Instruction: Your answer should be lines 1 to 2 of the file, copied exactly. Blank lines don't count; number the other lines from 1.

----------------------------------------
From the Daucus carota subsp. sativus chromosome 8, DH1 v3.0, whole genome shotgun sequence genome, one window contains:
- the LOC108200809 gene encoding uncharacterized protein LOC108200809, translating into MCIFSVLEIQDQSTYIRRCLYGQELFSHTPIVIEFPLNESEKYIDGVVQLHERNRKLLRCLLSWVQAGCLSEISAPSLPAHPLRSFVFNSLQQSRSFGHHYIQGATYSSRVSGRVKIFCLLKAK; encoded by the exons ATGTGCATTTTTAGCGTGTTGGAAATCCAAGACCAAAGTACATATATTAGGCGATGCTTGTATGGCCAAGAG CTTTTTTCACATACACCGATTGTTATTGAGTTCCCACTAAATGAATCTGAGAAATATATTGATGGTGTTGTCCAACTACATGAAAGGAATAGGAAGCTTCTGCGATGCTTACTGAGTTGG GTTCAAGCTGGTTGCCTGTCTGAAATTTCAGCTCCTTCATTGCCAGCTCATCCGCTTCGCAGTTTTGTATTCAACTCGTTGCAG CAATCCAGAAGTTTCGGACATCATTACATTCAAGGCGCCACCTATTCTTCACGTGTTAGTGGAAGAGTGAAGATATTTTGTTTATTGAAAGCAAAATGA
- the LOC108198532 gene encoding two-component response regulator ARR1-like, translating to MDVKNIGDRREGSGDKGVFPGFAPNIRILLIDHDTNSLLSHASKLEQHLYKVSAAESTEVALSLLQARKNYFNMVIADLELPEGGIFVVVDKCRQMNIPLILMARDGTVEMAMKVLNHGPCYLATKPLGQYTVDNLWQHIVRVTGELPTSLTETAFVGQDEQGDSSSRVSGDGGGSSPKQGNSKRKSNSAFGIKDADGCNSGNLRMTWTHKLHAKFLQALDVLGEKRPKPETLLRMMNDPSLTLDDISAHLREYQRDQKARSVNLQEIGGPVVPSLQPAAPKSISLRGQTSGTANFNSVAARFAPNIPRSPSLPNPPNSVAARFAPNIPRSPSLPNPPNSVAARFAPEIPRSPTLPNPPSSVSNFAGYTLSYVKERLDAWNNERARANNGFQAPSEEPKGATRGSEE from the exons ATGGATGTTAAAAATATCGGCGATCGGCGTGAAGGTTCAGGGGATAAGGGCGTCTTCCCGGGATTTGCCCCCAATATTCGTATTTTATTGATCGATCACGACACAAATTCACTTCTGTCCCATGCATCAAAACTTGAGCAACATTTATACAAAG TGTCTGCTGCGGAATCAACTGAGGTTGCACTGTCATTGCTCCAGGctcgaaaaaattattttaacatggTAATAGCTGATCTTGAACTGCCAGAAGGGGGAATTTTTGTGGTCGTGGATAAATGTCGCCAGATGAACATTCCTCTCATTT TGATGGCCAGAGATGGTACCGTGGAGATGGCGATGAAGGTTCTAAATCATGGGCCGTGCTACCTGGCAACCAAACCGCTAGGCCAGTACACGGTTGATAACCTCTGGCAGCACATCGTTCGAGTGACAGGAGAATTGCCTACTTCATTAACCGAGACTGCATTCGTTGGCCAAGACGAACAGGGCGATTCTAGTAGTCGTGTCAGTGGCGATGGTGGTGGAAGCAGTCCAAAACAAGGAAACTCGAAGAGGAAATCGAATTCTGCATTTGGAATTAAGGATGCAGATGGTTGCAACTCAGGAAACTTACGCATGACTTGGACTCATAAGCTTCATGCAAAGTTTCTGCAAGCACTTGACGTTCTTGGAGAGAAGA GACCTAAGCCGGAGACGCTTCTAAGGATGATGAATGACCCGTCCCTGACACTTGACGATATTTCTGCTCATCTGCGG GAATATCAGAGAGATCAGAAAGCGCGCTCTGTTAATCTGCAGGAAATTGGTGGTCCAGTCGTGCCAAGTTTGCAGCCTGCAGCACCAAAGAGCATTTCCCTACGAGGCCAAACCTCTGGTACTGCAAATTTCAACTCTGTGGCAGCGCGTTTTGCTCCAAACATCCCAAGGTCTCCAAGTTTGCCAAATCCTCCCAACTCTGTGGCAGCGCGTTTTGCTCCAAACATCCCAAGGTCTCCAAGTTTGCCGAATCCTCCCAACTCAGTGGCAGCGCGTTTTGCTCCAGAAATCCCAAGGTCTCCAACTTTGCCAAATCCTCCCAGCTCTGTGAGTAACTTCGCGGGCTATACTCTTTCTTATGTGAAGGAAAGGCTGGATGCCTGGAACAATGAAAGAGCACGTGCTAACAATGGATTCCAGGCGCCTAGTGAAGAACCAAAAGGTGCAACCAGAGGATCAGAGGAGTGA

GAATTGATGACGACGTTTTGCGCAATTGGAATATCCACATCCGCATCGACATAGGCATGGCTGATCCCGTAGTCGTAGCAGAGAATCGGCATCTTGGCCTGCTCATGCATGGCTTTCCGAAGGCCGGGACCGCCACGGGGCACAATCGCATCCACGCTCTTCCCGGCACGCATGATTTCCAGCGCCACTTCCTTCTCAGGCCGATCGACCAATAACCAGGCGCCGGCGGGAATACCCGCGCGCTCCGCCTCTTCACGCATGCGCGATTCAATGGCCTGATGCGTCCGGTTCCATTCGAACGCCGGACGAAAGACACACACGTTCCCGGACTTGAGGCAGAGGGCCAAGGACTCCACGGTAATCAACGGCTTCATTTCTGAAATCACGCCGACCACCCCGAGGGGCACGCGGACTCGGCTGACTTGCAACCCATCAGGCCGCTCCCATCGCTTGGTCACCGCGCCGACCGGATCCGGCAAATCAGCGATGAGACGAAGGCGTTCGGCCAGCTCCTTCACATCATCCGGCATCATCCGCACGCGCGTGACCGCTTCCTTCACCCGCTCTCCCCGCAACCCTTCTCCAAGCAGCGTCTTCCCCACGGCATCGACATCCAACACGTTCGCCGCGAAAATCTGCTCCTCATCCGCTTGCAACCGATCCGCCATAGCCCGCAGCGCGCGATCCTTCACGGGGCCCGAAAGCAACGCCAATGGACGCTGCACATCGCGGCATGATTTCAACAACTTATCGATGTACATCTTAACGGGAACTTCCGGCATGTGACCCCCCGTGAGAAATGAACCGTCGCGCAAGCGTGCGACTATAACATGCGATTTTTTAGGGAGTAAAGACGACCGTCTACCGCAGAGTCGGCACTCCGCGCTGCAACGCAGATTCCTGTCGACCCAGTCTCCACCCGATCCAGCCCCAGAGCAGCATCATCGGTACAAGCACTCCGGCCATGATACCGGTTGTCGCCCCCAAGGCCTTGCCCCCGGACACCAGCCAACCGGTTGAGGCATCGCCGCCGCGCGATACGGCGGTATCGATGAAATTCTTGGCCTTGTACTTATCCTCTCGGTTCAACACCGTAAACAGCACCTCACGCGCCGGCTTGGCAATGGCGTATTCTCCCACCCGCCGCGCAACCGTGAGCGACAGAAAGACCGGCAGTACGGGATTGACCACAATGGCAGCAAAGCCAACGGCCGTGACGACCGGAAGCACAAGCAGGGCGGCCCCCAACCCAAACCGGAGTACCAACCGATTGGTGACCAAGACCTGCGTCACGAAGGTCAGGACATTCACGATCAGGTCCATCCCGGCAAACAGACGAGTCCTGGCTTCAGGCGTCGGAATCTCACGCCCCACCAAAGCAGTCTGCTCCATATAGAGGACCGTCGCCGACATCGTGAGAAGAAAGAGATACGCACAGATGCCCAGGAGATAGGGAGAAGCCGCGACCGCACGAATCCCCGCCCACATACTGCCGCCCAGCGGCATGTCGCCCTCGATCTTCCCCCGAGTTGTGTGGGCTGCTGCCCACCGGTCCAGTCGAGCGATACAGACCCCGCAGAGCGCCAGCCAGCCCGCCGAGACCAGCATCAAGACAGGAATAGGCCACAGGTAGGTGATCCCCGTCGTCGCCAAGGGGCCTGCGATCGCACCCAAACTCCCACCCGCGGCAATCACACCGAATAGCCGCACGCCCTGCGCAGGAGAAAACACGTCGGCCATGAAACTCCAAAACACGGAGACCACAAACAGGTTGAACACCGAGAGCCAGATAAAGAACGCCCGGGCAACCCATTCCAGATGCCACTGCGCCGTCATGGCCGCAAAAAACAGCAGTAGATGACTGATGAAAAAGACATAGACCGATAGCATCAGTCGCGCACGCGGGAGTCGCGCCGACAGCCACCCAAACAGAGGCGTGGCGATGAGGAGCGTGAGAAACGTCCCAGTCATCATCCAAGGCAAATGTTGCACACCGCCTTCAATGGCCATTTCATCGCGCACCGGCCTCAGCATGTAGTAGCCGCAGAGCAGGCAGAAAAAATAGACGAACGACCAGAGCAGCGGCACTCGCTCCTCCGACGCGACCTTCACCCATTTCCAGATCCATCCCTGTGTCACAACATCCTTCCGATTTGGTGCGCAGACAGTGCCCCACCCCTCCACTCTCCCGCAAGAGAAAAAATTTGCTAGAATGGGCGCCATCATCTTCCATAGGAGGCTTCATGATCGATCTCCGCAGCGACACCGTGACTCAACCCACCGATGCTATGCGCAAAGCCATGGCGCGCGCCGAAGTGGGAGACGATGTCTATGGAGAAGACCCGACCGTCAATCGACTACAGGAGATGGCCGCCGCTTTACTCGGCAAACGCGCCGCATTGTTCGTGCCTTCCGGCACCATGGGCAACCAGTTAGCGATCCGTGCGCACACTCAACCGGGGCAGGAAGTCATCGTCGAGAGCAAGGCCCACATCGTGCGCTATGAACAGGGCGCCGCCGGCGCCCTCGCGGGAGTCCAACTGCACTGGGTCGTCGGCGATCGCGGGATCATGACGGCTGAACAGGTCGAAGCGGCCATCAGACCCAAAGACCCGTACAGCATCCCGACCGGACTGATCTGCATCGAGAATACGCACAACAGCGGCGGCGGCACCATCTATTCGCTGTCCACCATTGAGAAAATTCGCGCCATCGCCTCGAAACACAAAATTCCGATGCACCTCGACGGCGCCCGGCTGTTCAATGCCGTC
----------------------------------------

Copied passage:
From the Daucus carota subsp. sativus chromosome 8, DH1 v3.0, whole genome shotgun sequence genome, one window contains:
- the LOC108200809 gene encoding uncharacterized protein LOC108200809, translating into MCIFSVLEIQDQSTYIRRCLYGQELFSHTPIVIEFPLNESEKYIDGVVQLHERNRKLLRCLLSWVQAGCLSEISAPSLPAHPLRSFVFNSLQQSRSFGHHYIQGATYSSRVSGRVKIFCLLKAK; encoded by the exons ATGTGCATTTTTAGCGTGTTGGAAATCCAAGACCAAAGTACATATATTAGGCGATGCTTGTATGGCCAAGAG CTTTTTTCACATACACCGATTGTTATTGAGTTCCCACTAAATGAATCTGAGAAATATATTGATGGTGTTGTCCAACTACATGAAAGGAATAGGAAGCTTCTGCGATGCTTACTGAGTTGG GTTCAAGCTGGTTGCCTGTCTGAAATTTCAGCTCCTTCATTGCCAGCTCATCCGCTTCGCAGTTTTGTATTCAACTCGTTGCAG CAATCCAGAAGTTTCGGACATCATTACATTCAAGGCGCCACCTATTCTTCACGTGTTAGTGGAAGAGTGAAGATATTTTGTTTATTGAAAGCAAAATGA